Blackberry released a sleek new cellphone today as its entry in the competition with Apple's iPhone. The secret ingredient: the Blackberry Bold uses a different kind of network to get all kinds of new features. Alisa Roth has more.
In China, consumer prices approach a 12-year high, leading to a global fear that Chinese factories are hiking prices for everyone. Scott Tong reports from Shanghai on commodity prices and inflation in China.
The big broadcast networks put on their annual dog and pony show this week in New York City. It's called "the upfront" and is the time when networks unveil new shows for advertisers, who then pre-buy commercial time. Stacey Vanek Smith reports.
With all the focus on Internet scam spams, the idea of just plain snail-mail scams would seem to have gone the way of brick-sized cell phones. But Sally Herships reports that scammers have no preference when it comes to their dirty work.
Although the cost of feed is soaring, the cost of chicken has barely budged this year. Ashley Milne-Tyte reports that chicken producers would love to raise their prices like everyone else, but are held back by retailers.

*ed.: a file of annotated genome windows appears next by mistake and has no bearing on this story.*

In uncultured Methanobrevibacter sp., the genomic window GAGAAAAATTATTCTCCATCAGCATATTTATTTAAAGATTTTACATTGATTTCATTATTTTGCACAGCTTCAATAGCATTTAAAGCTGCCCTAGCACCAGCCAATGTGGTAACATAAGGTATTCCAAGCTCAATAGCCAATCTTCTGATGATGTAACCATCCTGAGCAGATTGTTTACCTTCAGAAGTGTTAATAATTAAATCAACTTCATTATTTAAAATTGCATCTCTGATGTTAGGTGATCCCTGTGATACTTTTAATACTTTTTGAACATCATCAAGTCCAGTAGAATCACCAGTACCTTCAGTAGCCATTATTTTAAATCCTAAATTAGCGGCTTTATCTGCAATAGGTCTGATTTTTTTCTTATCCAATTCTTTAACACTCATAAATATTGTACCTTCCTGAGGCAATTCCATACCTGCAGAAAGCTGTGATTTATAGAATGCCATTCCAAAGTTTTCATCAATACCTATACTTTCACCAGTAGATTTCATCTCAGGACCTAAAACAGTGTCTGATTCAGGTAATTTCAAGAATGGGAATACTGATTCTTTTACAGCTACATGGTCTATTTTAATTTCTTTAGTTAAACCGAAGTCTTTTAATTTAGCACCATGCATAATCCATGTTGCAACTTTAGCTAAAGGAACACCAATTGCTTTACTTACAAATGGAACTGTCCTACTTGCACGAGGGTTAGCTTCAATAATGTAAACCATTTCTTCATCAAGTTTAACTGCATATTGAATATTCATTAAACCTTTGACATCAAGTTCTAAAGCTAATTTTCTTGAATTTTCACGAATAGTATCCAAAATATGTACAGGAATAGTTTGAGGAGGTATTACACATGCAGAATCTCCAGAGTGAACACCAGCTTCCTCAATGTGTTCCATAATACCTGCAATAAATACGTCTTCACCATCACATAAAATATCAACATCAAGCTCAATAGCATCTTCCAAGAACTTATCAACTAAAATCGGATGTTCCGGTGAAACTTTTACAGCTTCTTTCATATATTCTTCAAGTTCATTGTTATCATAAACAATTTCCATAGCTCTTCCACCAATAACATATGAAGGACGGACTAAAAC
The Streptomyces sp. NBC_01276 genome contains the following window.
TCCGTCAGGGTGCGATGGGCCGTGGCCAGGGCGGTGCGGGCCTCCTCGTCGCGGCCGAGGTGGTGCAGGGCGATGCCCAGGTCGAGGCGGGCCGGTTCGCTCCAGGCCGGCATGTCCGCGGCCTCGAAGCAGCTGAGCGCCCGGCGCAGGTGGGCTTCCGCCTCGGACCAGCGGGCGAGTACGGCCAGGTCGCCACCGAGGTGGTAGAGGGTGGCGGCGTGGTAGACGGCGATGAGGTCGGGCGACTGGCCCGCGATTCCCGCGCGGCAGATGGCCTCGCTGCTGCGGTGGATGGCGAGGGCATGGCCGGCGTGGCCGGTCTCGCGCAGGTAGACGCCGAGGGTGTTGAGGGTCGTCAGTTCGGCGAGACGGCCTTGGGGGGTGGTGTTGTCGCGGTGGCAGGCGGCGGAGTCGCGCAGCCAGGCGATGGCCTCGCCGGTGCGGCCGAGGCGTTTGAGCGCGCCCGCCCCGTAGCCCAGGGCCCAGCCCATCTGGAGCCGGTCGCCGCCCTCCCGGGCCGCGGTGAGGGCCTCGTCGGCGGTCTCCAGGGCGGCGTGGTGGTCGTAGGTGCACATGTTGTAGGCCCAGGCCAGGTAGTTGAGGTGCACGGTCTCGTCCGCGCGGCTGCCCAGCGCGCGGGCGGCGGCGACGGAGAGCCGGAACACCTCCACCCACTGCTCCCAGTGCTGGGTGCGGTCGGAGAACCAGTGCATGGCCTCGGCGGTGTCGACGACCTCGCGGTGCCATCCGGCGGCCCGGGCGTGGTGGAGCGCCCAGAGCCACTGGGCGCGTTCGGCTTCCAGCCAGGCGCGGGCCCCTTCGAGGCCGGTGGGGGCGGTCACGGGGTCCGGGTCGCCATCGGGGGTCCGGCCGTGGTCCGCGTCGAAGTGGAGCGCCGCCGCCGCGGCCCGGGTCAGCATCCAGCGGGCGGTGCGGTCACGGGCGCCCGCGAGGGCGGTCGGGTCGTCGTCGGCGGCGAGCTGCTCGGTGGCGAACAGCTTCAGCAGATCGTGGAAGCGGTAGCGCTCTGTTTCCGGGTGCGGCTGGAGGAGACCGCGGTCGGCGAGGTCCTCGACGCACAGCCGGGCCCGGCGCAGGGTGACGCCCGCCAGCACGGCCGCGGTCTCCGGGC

The death toll is rising in China, hit today by a magnitude 7.8 earthquake. Production halted at several car factories and power is out across a wide area. Scott Tong in Shanghai describes Sichuan province, where the quake hit hard.
We might be the midst of a credit squeeze, but that's not putting a complete stop to buyouts. Fortune magazine's Alan Sloan explains the creative routes some firms are taking to stay in the business of buying loans.
The Pennsylvania Turnpike is about to become the largest piece of U.S. public infrastructure to be privatized. Jill Barshay reports that at least two overseas ventures have submitted undisclosed cash offers for the road.
Europe's largest bank, HSBC, has made another big write-down because of subprime mortgages in the U.S. This news comes even though the bank has had a profitable first quarter. From London, Stephen Beard reports.
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